International Battlefield Shares Common Ground in D.C.
Global Partnership Initiative offers unique opportunity to dialogue on struggles and achievements for mental health advocates around the world
Oct 02 2003
Arlington, VA - "Access to health and well being is a human right: and no one can deny human rights," stated impassioned Alberto M. Bertoldi, Ph.D., Argentina. "We have to fight for the rights of our loved ones and ourselves."
"Little by little we are making progress in my country by networking with other groups… we’re part of the European Brain Council," said Hilkka Karkainen, Finland. Sitting with mental health advocates from around the world during NAMI’s Global Partnership Initiative this week at NAMI headquarters, Arlington, VA, USA, Nusreen Khan of South Africa may have best captured the experience: "Hearing someone else’s voice say just what you’re experiencing…that’s amazing."
From differing continents, governments, languages and cultures, the same concerns of fighting stigma, finding funding, gaining access for people with mental illnesses to needed services and treatments were the uniting chords in a dialogue designed to strengthen mental health advocates and their organizations worldwide. "This is not about NAMI teaching anyone else," said Darlene Nipper, NAMI chief operations officer and national director of NAMI’s Multicultural/International Outreach Center. "This exchange is for all of us: for the improvement of what we do."
According to Maria Schneider of The Pfizer Foundation, sponsor of the initiative, the Global Partnership is designed to support advocacy communities, nurture innovation and make the patient’s voice more effective. Jaime Grant, Ph.D., facilitator added. "What’s so exciting to me is this chance to dialogue which we would otherwise never be able to have. To share the nuggets of wisdom from the field; share accomplishments and challenges together."
Harsh realities are part of the dialogue. "Even when the World Health Organization does come out with a new report on mental illness, it makes no difference," said Felecitas Kort Rosemberg of Venezuela. "We are all alone. If we had stronger coalitions— that would make a difference."
"In South Africa our lawmakers go ahead and make decisions without any input from consumers. Consumers are sucked into this mindset— no matter what the consequences are," said Kahn
"I see these wonderful people, fighting with no help, no resources; all over the world," said Silvana Prado of Brazil.
The group of 12 visited Washington’s Capitol Hill and talked with U.S. Congress representatives, participated in educational workshops on consumer and family support models and advocacy work and toured Saint Elizabeth’s Mental Hospital as part of their states-side experience.
Budget-driven governmental decisions that deny care for people with serious mental illnesses, system gaps and disconnects, barriers to integrated treatment due to restricted information sharing, discrimination in paying for mental illness services, stigma and more, resonated similarly from continent to continent.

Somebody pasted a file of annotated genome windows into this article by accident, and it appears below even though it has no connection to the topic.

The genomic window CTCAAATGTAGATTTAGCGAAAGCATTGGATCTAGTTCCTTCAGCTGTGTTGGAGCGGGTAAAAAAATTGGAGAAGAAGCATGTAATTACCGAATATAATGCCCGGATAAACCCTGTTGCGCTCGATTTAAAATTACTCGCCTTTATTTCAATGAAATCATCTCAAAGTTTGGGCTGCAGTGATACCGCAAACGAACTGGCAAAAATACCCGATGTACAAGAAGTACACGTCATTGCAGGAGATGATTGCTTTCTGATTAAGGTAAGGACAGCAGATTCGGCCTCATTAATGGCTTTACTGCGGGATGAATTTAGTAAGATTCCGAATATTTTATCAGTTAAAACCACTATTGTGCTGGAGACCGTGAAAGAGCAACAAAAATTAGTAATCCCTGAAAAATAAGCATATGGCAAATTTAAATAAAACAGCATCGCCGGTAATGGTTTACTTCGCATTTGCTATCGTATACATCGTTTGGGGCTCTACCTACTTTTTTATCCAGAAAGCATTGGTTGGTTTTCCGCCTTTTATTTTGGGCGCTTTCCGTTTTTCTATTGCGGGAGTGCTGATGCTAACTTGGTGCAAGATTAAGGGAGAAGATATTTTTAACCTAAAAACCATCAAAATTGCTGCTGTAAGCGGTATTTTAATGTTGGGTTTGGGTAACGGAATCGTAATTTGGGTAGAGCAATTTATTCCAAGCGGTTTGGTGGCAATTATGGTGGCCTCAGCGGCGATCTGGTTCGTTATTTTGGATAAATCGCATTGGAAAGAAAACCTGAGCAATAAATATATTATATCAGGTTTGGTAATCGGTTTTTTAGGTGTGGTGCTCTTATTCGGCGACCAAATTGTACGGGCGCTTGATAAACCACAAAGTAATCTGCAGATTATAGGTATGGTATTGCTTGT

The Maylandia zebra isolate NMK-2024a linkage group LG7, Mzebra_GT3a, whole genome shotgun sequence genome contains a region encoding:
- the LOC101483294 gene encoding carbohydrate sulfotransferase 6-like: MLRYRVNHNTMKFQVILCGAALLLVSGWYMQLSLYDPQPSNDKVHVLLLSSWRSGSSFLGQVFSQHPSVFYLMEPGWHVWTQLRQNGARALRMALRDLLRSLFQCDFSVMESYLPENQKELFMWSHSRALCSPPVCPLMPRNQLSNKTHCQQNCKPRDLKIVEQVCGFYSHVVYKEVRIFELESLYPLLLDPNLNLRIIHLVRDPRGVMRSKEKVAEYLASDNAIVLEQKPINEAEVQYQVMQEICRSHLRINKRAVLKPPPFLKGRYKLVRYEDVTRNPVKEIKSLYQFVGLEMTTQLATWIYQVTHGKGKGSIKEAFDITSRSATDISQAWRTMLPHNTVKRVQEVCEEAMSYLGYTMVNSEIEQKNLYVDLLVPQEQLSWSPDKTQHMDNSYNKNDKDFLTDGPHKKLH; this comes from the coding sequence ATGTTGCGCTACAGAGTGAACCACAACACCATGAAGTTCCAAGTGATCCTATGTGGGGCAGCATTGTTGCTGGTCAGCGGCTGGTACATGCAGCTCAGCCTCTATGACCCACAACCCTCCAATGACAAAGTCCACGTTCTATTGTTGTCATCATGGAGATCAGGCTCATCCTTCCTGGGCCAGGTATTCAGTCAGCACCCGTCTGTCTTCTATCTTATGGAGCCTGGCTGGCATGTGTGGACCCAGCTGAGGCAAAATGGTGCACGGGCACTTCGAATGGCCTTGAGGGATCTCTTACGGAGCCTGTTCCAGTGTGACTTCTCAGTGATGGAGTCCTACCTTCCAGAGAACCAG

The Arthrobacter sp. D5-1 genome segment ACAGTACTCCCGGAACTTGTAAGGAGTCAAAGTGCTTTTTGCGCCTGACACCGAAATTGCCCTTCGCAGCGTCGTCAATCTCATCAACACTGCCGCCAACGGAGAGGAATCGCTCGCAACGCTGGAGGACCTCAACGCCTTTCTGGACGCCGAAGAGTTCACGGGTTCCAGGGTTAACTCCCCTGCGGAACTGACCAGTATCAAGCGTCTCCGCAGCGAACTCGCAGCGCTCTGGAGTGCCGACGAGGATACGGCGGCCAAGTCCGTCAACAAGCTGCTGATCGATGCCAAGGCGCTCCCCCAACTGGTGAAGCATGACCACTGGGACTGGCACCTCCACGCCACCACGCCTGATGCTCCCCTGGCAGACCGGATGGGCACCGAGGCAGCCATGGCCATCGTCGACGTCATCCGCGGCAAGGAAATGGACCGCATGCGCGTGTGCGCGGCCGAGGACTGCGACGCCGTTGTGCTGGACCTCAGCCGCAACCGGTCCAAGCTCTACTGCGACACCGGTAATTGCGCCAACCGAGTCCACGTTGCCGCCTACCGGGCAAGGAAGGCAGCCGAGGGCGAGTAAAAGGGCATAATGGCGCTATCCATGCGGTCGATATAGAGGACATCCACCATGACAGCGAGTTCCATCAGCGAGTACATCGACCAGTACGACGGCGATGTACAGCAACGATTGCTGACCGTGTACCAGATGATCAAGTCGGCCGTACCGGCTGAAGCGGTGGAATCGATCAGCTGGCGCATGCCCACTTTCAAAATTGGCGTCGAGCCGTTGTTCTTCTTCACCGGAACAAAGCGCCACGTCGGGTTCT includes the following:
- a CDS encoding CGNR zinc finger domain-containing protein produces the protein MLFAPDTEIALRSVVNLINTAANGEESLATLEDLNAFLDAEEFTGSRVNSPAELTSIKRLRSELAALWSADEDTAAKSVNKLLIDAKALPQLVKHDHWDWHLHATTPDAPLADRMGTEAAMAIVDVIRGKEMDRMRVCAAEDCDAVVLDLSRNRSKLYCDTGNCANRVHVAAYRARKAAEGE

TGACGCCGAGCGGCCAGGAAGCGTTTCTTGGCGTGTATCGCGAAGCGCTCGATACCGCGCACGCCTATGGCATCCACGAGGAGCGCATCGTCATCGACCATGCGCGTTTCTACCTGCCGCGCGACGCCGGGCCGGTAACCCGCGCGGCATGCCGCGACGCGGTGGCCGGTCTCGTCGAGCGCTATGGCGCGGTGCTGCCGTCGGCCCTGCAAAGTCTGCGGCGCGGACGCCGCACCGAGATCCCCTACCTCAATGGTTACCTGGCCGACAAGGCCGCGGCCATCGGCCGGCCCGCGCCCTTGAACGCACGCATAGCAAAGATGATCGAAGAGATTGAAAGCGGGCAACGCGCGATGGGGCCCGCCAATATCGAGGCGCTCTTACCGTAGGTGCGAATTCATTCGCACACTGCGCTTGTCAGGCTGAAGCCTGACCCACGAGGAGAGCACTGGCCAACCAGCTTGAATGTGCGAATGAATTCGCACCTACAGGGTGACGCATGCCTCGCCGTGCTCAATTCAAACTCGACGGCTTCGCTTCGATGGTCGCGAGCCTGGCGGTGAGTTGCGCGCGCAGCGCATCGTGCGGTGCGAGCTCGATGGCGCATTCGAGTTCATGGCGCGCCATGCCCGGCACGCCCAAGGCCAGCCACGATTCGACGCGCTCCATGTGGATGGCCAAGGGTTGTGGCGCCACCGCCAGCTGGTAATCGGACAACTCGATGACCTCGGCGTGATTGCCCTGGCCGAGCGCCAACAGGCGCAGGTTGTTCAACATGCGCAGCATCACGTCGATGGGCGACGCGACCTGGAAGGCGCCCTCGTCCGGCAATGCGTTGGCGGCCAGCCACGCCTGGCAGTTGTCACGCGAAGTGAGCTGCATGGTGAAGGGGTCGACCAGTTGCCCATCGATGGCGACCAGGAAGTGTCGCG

"We have a great struggle in common," said Richard C. Birkel, Ph.D., NAMI executive director, "and we will advance by globalizing our efforts. We represent people who have been disenfranchised and misunderstood in every culture. Our hope is that we as advocates form a network to exchange ideas and successes, and strengthen our political clout. Inevitably, we will form good friendships as well."
For more information about NAMI and the Multicultural/International Outreach Center access www.nami.org
International participants were: Hilkka Karkainen, GAMIAN-Europe, Finland; Graciella Camara, INGENIUM – Morelos, Mexico; Maragret Springgay, Mental Illness Fellowship of Austrailia, Austrailia; Nusreen Kahn, REACH, South Africa; Silvana Prado, APOIAR, Brazil; Gareth Mitchell, The Depression and Anxiety Support Group, South Africa; Chiaying Wei, The Alliance for the Mentally Ill of R.O.C. , Tiawan, Alberto Bertoldi, Fundacion Contener, Argentina; Felicitas Kort Rosemberg, Venezuelan Assoc. of Behavior Therapy, Venezuela; Rosarina Arena de Vargos, Fundacion Luz y Vida, Paraguay; Mrs. Dagna Calbecka, POL-FAMILIA, Poland and Mr. Andrzej Warot, POL-FAMILIA, Poland.
What is the Global Partnership Initiative?
The Global Partnership Initiative is a targeted international exchange and educational program designed to strengthen the capacity of community-based, grassroots organizations to conduct effective advocacy and education among mental health consumers, families, and local professionals.
To achieve maximum impact, the Global Partnership Initiative focuses on two of the ten strategic recommendations made by the World Health Organization in its 2001 report:
- Educate the public. Public education and awareness campaigns on mental health should be launched in all countries to reduce barriers to treatment and care. These campaigns will increase awareness of the frequency of mental disorders, their treatability, the recovery process, and the human rights of people with mental disorders.
- Involve Consumers and Family Members. To improve access to care and ensure the highest quality treatment, communities, families and consumers must be central to the development of policies, programs, and services for people with mental illness.